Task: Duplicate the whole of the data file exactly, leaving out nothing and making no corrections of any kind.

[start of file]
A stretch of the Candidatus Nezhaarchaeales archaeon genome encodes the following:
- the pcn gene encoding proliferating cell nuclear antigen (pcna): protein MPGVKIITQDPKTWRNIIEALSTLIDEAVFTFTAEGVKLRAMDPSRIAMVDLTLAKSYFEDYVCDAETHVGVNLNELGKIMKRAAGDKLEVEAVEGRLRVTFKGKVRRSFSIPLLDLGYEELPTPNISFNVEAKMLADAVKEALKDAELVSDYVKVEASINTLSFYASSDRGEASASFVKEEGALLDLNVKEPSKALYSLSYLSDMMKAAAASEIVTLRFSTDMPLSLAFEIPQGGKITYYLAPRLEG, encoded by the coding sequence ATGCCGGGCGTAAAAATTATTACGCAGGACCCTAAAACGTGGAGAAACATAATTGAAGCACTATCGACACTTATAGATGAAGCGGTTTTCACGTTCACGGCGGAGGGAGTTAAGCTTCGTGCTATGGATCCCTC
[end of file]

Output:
A stretch of the Candidatus Nezhaarchaeales archaeon genome encodes the following:
- the pcn gene encoding proliferating cell nuclear antigen (pcna): protein MPGVKIITQDPKTWRNIIEALSTLIDEAVFTFTAEGVKLRAMDPSRIAMVDLTLAKSYFEDYVCDAETHVGVNLNELGKIMKRAAGDKLEVEAVEGRLRVTFKGKVRRSFSIPLLDLGYEELPTPNISFNVEAKMLADAVKEALKDAELVSDYVKVEASINTLSFYASSDRGEASASFVKEEGALLDLNVKEPSKALYSLSYLSDMMKAAAASEIVTLRFSTDMPLSLAFEIPQGGKITYYLAPRLEG, encoded by the coding sequence ATGCCGGGCGTAAAAATTATTACGCAGGACCCTAAAACGTGGAGAAACATAATTGAAGCACTATCGACACTTATAGATGAAGCGGTTTTCACGTTCACGGCGGAGGGAGTTAAGCTTCGTGCTATGGATCCCTC